Q: But don't populists fan the public's negative sentiment by creating an enemy? Isn't that dangerous?
A: That is not necessarily true. For instance, the Tea Party movement in the United States is a form of populism, but it is grounded in the spirit of the United States Constitution and it challenges the Barack Obama administration for constitutionally valid reasons. Many advanced democracies are built upon a basic principle which remains absolute and inalienable: for the Americans I believe it's their Constitution, and for the French it's their Republic. Populism in the United States and Europe today is a political movement that demands fulfillment of that basic principle. Obama constantly quotes the U.S. Constitution when he addresses the nation because the Constitution is what all American citizens believe in.
But the Japanese lack this kind of constitutional principle or idea. Neither the emperor nor the Japanese Constitution is one. Unfortunately, we have a history of lacking an ideal rallying point. That is why in Japan people can be mobilized only when they are shown an enemy to attack and defeat, be that the reactionary old guard or the bureaucracy, depending on circumstances.
Let me digress a bit. After the earthquake of March last year, then-Prime Minister Naoto Kan said that our country was facing the need for a second post-World War II national reconstruction. I thought it was pathetic that he could only talk about postwar reconstruction when our country had suffered one of the worst disasters in human history. And what did the rest of the nation do? Everyone made a big deal of "kizuna," human ties, which had the ring of soppy, inane ad copy. It told me about the pathetic, mediocre populism we can expect in our country.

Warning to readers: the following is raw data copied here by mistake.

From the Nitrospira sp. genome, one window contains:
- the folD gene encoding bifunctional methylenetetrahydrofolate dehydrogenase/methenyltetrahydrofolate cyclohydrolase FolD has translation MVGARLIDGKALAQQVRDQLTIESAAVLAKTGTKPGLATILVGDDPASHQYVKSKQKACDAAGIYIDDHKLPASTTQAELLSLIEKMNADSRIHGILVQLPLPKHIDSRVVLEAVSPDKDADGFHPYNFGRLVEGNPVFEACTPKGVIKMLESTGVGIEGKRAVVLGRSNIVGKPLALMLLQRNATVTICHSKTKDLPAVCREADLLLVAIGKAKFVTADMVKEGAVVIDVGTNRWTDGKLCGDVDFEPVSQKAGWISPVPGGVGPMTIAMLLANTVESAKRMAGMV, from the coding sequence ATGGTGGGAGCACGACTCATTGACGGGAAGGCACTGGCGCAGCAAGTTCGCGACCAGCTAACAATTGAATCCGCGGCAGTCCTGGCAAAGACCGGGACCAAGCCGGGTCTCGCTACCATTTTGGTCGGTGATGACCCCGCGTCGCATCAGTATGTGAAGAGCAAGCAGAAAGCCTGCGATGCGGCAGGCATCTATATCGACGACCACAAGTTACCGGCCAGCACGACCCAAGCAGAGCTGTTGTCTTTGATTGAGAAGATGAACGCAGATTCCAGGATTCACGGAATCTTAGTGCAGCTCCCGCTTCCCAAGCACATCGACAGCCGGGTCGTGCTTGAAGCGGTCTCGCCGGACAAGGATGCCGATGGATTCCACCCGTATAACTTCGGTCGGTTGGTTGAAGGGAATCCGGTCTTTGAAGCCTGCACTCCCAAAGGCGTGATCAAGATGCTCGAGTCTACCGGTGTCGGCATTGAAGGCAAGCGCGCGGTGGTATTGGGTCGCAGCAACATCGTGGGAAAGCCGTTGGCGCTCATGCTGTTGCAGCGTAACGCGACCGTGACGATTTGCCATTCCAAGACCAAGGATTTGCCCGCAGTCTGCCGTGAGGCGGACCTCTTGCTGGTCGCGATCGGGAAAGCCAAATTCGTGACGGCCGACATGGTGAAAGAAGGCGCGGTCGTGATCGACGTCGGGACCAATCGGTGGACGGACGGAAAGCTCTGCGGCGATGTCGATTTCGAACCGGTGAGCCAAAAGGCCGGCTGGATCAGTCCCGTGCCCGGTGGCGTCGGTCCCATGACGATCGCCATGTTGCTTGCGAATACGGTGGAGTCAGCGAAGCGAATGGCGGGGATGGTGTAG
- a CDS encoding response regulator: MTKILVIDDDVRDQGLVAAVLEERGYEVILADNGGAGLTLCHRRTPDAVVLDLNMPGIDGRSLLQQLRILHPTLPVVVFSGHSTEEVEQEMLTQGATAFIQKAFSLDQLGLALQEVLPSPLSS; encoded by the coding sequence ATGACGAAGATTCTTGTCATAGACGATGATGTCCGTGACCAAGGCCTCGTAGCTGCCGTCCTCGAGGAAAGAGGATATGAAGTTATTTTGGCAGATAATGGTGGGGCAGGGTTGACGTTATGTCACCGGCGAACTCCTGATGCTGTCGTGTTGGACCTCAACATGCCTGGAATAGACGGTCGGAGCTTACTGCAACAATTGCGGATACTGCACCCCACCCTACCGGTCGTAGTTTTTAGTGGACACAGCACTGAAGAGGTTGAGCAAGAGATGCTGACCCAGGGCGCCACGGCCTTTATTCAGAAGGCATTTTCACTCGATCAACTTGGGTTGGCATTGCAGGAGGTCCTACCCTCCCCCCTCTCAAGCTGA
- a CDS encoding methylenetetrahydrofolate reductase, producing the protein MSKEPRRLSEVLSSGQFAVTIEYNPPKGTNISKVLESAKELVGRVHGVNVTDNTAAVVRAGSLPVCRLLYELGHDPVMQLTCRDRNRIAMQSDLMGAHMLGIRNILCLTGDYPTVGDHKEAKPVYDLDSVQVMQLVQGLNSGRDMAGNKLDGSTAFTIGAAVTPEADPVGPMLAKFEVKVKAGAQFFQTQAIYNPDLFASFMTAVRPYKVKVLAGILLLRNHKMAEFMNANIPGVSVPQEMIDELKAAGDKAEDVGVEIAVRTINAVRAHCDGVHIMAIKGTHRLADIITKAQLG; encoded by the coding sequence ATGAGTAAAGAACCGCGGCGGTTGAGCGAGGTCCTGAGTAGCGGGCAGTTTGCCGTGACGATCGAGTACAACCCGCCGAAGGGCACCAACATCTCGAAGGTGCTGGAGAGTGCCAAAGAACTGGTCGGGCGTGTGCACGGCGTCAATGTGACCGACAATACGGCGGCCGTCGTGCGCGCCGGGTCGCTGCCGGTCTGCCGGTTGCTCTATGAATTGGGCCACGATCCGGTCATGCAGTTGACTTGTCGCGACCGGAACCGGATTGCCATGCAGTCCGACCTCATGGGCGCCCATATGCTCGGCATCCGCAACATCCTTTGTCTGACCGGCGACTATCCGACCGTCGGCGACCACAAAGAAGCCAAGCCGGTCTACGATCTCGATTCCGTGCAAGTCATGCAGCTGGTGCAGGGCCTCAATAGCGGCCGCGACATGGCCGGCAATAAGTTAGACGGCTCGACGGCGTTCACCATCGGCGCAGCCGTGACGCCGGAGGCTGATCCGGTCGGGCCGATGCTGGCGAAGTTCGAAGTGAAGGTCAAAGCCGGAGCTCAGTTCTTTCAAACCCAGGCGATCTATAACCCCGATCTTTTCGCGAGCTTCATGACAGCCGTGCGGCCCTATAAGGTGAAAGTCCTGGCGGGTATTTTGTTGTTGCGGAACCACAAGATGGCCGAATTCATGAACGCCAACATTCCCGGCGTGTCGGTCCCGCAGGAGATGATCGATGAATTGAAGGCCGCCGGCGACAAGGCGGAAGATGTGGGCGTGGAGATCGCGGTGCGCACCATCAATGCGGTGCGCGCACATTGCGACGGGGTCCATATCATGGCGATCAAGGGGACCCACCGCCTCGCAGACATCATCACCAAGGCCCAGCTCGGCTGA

Q: Since we lack a unifying basic principle, will we ever be able to deal wisely with populism?
A: This may sound counterintuitive, but I think the only way for us to go is to practice populism completely and thoroughly in the true sense of the term. Having no basic principle, our starting point must be for every one of us to really think through what sort of society we want to live in and what sort of politics we deserve. Not knowing exactly what we deserve, we are dealing with politics with the mindset of fickle consumers: if we don't like something, we start shopping around for something else, and we wear out politics in the process. This is why populism in Japan today is about offering voters—as consumers—what they seem to like, so they can get satisfaction, but for a short period of time.